Most of the honey on store shelves isn’t the genuine article. This according to testing findings, which found that most products labeled as honey are actually flower nectar with pollen filtered out. This filtering process disqualifies the product form passing most worldwide quality standards.
Wired reports that the government is considering a ban on the import of Burmese pythons and eight other “injurious species” of snake, because loser pet owners in Florida keep releasing them into the wild where they breed and take over. If enacted, the ban would only affect imports, not sales by breeders in the US, but prices will probably shoot up.
The Consumer Product Safety Commission (CPSC) has just worked out another penalty settlement with a toy company over those lead-tainted toys that graced shelves from 2005 to 2007. Reuters says RC2 will pay a $1.25 million civil penalty to resolve allegations that it “imported and sold Thomas & Friends Wooden Railway toys with paints and surface coatings that contained lead levels above legal limits.” About two years ago, RC2 settled a class-action lawsuit over the same toys.
CBS’s The Early Show aired a segment last Friday about counterfeit holiday lights and extension cords, mostly from China and mostly available at dollar stores, that can cause fires. The problem is that the manufacturers use shoddy materials, and sometimes even fake UL stickers, to give the impression that they’re following safety guidelines. You find out they’re not when your tree goes up in flames.
When agents raided Gibson Guitar’s manufacturing facility earlier this week, some articles pointed out that the company’s CEO Henry Juszkiewicz was on the board of the Rainforest Alliance, a group that certifies businesses to sell their goods under an environmentally sustainable label. Now the group has postponed its annual certification of Gibson Guitars, and Juszkiewicz is temporarily stepping down from the board.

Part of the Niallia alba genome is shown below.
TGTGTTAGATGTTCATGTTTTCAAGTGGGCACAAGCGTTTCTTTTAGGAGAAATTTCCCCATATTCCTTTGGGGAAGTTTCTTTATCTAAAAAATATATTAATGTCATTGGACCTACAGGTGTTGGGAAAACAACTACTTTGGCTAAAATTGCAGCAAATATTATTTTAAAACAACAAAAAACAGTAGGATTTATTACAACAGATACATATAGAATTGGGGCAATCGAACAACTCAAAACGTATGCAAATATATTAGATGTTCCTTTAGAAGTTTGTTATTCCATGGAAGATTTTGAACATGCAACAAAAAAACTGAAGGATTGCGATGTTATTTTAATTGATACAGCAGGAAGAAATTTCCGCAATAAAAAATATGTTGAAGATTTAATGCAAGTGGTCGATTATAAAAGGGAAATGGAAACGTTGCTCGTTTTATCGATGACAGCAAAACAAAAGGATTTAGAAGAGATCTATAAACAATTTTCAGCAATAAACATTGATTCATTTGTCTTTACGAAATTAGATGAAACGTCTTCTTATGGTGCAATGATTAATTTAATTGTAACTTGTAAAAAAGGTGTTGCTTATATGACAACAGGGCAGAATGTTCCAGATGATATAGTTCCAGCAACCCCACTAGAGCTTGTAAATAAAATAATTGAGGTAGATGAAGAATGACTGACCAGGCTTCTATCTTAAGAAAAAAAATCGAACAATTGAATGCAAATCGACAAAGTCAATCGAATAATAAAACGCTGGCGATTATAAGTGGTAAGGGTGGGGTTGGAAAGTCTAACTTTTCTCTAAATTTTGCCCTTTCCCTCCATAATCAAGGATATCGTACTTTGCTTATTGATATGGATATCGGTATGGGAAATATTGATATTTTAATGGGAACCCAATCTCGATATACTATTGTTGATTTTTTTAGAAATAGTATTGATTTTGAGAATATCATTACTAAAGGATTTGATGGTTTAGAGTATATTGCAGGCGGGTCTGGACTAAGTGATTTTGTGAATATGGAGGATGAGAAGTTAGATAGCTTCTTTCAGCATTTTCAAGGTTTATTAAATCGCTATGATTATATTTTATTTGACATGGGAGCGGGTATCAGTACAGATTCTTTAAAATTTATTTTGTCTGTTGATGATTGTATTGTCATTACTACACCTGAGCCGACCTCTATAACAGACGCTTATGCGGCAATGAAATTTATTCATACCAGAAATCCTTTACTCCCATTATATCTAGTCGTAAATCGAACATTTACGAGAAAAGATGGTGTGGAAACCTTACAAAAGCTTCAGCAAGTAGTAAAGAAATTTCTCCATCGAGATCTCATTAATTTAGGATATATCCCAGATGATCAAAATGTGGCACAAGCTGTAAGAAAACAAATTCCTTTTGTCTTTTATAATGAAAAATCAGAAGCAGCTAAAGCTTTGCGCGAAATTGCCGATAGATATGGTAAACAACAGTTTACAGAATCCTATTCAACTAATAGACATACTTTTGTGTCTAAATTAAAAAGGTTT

Yesterday, US Fish & Wildlife Services agents issued a search warrant on Gibson Guitars’ manufacturing plant in Nashville, TN. The Nashville Post writes that they “seized wood, guitars, computers and boxes of files from Gibson Guitar’s Massman Road manufacturing facility.”
China is itching to sell their processed chickens directly to the U.S. market, an idea that doesn’t exactly thrill our regulators or representatives. Congress banned the import of processed Chinese chickens in 2007, ruffling Beijing’s feathers to the point where they’re now considering a retaliatory ban on U.S. chickens. Since we’re in a recession and Congress doesn’t want domestic chicken exporters to lose over a half-billion dollars next year, they may let the Chinese chickens come here to roost.
Remember back when lead toys were all the rage? Oh, those dangerous days, when you couldn’t lick a Dora the Explorer doll without fear of memory loss! Well, Mattel and the Consumer Prouct Safety Commission (CPSC) have reached an agreement on how much Mattel should pay for importing toys that exceeded U.S. lead safety guidelines, and the amount is $2.3 million. Maybe now the CPSC can use some of that money to grease the DC wheels and get their new chair nominee confirmed.
National Journal has an interesting article about the intersection of free trade and globalization with increased food safety abroad and at home. Rather than reject shipments of Chinese fish for being raised in disgusting environments, the US should require trading partners to set and enforce their own strict food safety standards and use globalization as a way to promote better standards worldwide, instead of a race to the bottom.